Frazier #230907 v. Curtin
OPINION AND ORDER APPROVING AND ADOPTING REPORT AND RECOMMENDATION 32 ; petition for habeas corpus relief 1 is DENIED; Judgment to issue; signed by Judge Janet T. Neff (Judge Janet T. Neff, clb)
UNITED STATES DISTRICT COURT
WESTERN DISTRICT OF MICHIGAN
WILLIE LONELL FRAZIER,
Case No. 1:12-cv-875
HON. JANET T. NEFF
OPINION AND ORDER
This is a habeas corpus petition filed pursuant to 28 U.S.C. § 2254. The matter was referred
to the Magistrate Judge, who issued a Report and Recommendation (R&R) recommending that this
Court deny the petition. The matter is presently before the Court on Petitioner’s objections to the
Report and Recommendation. In accordance with 28 U.S.C. § 636(b)(1) and FED. R. CIV. P.
72(b)(3), the Court has performed de novo consideration of those portions of the Report and
Recommendation to which objections have been made. The Court denies the objections and issues
this Opinion and Order. The Court will also issue a Judgment in this § 2254 proceeding. See Gillis
v. United States, 729 F.3d 641, 643 (6th Cir. 2013) (requiring a separate judgment in habeas
As an initial matter, Petitioner’s objections essentially reiterate the arguments in his petition
instead of addressing the Magistrate Judge’s analysis. Petitioner again alleges that the trial court
incorrectly scored three different offense variables (OV), and he contends that the Magistrate Judge
“reached an inaccurate assertion and conclusion that the trial court did not improperly scored [sic]
OV9, OV 10, and OV 19” (Pet’r Obj., Dkt 38 at 2). Petitioner then continues to argue how state law
should have been applied in his sentencing (id. at 2–6), despite the fact that the Magistrate Judge’s
conclusion was based on Petitioner’s failure to demonstrate a violation of the United States
Constitution or federal law. Nonetheless, the Court has considered the objections and agrees with
the Magistrate Judge’s analysis.
Petitioner first contends that habeas relief is warranted because the trial court misapplied the
standards required to score each of the offense variables at 10 points (id. at 2, 3, 4). Petitioner’s first
argument lacks merit. The Magistrate Judge properly stated that “[c]laims concerning the improper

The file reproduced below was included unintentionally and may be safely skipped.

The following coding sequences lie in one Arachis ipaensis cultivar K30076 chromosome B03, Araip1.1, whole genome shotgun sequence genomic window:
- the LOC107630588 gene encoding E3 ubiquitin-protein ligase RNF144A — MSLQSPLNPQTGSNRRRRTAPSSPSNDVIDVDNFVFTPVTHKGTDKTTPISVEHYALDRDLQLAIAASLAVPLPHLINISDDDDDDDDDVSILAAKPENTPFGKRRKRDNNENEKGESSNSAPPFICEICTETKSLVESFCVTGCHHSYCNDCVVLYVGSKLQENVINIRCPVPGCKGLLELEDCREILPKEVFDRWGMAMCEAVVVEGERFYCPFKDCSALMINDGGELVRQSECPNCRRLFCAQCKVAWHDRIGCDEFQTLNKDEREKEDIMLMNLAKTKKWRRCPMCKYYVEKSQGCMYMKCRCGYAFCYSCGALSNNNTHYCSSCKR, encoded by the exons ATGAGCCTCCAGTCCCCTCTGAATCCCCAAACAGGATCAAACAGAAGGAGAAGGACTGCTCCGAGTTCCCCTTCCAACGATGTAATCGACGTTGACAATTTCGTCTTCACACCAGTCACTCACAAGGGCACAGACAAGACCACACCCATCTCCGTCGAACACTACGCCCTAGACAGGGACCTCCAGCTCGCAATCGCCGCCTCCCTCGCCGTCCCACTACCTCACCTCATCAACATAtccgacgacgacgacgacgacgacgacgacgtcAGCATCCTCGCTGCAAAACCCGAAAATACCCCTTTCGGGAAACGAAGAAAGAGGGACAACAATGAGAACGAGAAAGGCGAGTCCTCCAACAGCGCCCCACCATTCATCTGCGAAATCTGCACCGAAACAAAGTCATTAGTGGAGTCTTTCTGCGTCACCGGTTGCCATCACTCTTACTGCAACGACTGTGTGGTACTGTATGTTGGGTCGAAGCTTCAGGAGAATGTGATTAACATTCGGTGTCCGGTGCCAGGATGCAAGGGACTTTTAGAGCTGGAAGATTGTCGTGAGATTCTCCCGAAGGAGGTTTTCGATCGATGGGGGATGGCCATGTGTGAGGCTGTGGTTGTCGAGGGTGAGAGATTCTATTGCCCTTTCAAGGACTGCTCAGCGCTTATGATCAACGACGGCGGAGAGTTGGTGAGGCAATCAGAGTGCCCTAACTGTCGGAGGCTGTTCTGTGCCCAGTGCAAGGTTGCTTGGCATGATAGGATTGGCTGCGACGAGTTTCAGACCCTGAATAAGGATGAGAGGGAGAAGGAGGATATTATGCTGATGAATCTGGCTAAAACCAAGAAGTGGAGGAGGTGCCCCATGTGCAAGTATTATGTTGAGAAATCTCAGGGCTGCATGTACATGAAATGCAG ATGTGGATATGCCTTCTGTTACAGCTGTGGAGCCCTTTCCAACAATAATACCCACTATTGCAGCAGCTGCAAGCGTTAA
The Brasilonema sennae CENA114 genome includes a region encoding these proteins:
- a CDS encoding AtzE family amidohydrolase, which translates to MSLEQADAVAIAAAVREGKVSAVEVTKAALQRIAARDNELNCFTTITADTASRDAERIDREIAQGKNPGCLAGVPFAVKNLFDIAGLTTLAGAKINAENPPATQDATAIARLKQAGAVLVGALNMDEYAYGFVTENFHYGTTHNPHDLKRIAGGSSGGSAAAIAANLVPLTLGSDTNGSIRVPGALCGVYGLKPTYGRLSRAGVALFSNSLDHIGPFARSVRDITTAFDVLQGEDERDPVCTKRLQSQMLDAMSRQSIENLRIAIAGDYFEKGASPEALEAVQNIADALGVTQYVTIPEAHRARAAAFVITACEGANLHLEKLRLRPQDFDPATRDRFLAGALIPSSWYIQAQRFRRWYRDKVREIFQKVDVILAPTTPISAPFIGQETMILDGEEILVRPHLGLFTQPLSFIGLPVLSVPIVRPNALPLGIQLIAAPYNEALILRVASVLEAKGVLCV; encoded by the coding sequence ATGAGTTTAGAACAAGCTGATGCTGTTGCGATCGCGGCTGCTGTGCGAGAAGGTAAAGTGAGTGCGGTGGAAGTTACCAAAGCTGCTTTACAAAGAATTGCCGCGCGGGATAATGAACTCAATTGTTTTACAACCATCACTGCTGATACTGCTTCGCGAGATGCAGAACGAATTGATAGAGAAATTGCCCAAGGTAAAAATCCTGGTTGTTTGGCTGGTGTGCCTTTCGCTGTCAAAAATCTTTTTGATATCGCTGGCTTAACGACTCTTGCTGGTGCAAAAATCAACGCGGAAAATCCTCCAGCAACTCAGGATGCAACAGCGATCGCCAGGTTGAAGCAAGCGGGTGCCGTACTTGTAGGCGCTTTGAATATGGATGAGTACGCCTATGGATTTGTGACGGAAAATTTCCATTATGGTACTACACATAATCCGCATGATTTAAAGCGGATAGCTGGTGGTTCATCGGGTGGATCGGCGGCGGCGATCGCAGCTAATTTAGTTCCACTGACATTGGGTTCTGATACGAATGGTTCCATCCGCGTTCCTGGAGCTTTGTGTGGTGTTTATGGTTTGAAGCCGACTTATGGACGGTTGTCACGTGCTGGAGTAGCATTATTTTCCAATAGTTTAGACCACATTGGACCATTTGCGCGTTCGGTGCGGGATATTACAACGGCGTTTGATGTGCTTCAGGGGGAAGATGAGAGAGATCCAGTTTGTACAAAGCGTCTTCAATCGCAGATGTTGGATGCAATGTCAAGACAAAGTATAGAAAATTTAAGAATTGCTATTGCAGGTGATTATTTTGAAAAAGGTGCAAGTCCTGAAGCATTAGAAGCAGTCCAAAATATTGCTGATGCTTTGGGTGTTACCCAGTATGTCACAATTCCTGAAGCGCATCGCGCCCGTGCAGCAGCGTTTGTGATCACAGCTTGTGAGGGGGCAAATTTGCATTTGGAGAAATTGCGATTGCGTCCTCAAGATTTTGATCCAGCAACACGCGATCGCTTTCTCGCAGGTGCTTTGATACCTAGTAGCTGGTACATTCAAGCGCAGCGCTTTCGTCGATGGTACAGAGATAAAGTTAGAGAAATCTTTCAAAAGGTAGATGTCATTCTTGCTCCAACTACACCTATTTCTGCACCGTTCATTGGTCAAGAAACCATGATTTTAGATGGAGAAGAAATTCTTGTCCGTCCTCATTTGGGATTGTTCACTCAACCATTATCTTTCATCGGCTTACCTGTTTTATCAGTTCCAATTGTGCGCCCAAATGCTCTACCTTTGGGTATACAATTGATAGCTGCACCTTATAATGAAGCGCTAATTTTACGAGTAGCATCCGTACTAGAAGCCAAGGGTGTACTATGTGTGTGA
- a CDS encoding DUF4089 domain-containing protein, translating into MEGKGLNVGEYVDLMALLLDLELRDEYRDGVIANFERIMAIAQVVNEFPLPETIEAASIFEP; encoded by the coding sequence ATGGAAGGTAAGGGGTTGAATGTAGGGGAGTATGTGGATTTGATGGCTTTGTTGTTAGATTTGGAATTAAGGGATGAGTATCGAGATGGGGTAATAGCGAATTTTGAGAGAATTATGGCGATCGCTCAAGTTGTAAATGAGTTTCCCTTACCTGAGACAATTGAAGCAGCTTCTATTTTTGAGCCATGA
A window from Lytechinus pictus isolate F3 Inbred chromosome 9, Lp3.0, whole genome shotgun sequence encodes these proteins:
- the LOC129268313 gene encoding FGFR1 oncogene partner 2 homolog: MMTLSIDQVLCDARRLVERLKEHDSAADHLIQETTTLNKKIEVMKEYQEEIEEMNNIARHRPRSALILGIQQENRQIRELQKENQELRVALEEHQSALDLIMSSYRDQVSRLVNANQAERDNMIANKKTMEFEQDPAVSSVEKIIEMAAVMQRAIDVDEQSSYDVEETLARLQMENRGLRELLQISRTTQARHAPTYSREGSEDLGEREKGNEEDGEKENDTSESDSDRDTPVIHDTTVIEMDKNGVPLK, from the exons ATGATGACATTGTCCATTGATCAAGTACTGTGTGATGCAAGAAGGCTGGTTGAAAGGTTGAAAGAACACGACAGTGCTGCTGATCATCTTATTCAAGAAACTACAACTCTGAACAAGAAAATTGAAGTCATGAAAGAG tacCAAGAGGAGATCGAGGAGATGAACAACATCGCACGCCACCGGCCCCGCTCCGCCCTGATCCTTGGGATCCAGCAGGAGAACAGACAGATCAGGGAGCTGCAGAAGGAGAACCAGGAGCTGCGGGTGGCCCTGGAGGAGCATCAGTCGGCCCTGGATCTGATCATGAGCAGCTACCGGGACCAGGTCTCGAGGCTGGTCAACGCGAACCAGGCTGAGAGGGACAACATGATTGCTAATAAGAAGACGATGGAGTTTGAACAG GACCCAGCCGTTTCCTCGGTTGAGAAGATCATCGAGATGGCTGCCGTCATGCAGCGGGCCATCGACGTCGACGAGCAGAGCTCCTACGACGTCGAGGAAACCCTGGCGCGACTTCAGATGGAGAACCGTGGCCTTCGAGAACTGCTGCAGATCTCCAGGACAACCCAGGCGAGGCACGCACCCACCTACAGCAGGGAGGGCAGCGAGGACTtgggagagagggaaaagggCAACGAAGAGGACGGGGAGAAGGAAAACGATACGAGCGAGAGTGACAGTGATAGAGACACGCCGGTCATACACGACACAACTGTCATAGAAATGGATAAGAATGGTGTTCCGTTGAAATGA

application of sentencing guidelines are state-law claims and typically are not cognizable in habeas
corpus proceedings” (R&R, Dkt 32 at 7, citing Austin v. Jackson, 213 F.3d 298, 301–02 (6th Cir.
2000)). The Magistrate Judge also found that Petitioner’s assertions do not demonstrate that his dueprocess rights were violated because “Petitioner does not identify any facts found by the court at
sentencing that were materially false or based on false information” (R&R, Dkt 32 at 8, citing United
States v. Tucker, 404 U.S. 443, 447 (1972)). As the Supreme Court has made clear, “it is not the
province of a federal habeas court to reexamine state-court determinations on state-law questions.
In conducting habeas review, a federal court is limited to deciding whether a conviction violated the
Constitution, laws, or treaties of the United States.” Estelle v. McGuire, 502 U.S. 62, 67–68 (1991)
(citing 28 U.S.C. § 2241; Rose v. Hodges, 423 U.S. 19, 21 (1975) (per curiam)). Petitioner is not
entitled to habeas relief based solely on the allegation that Petitioner’s sentencing guidelines were
scored incorrectly under state law.
Petitioner next claims that his trial counsel was ineffective for failing to object to the trial
court’s scoring of the offense variables (Pet’r Obj., Dkt 38 at 6). Because Petitioner’s first argument
fails, Petitioner’s second argument must also fail. As the Magistrate Judge stated, “[i]f no error in
scoring occurred, counsel had no basis on which to object” (R&R, Dkt 32 at 10, citing Smith v.
Bradshaw, 591 F.3d 517, 523 (6th Cir. 2010) (holding that an attorney’s failure to make a frivolous
or meritless motion does not constitute ineffective assistance of counsel)).
performance of Petitioner’s trial counsel could not have been constitutionally deficient, and
Petitioner cannot meet either prong of the Strickland test. See Strickland v. Washington, 466 U.S.
668, 687–88 (1984).
In sum, Petitioner has failed to demonstrate any factual or legal error in the Magistrate
Judge’s analysis or conclusion. The Magistrate Judge properly concluded that Petitioner’s habeas
corpus petition should be denied.
Having determined Petitioner’s objections lack merit, the Court must further determine
pursuant to 28 U.S.C. § 2253(c) whether to grant a certificate of appealability as to the issues raised.
See RULES GOVERNING § 2254 CASES, Rule 11 (requiring the district court to “issue or deny a
certificate of appealability when it enters a final order”). The Court must review the issues
individually. Slack v. McDaniel, 529 U.S. 473 (2000); Murphy v. Ohio, 263 F.3d 466, 466–67 (6th
“Where a district court has rejected the constitutional claims on the merits, the showing
required to satisfy § 2253(c) is straightforward: The petitioner must demonstrate that reasonable
jurists would find the district court’s assessment of the constitutional claims debatable or wrong.”
Slack, 529 U.S. at 484. Upon review, this Court finds that reasonable jurists would not find the
Court’s assessment of Petitioner’s claims debatable or wrong. A certificate of appealability will
therefore be denied.
IT IS HEREBY ORDERED that the Objections (Dkt 38) are DENIED and the Report and
Recommendation of the Magistrate Judge (Dkt 32) is APPROVED and ADOPTED as the Opinion
of the Court.
IT IS FURTHER ORDERED that the petition for habeas corpus relief (Dkt 1) is DENIED
for the reasons stated in the Report and Recommendation.
IT IS FURTHER ORDERED that a certificate of appealability pursuant to 28 U.S.C.
§ 2253(c) is DENIED.
Dated: November ___, 2014
/s/ Janet T. Neff
JANET T. NEFF
United States District Judge
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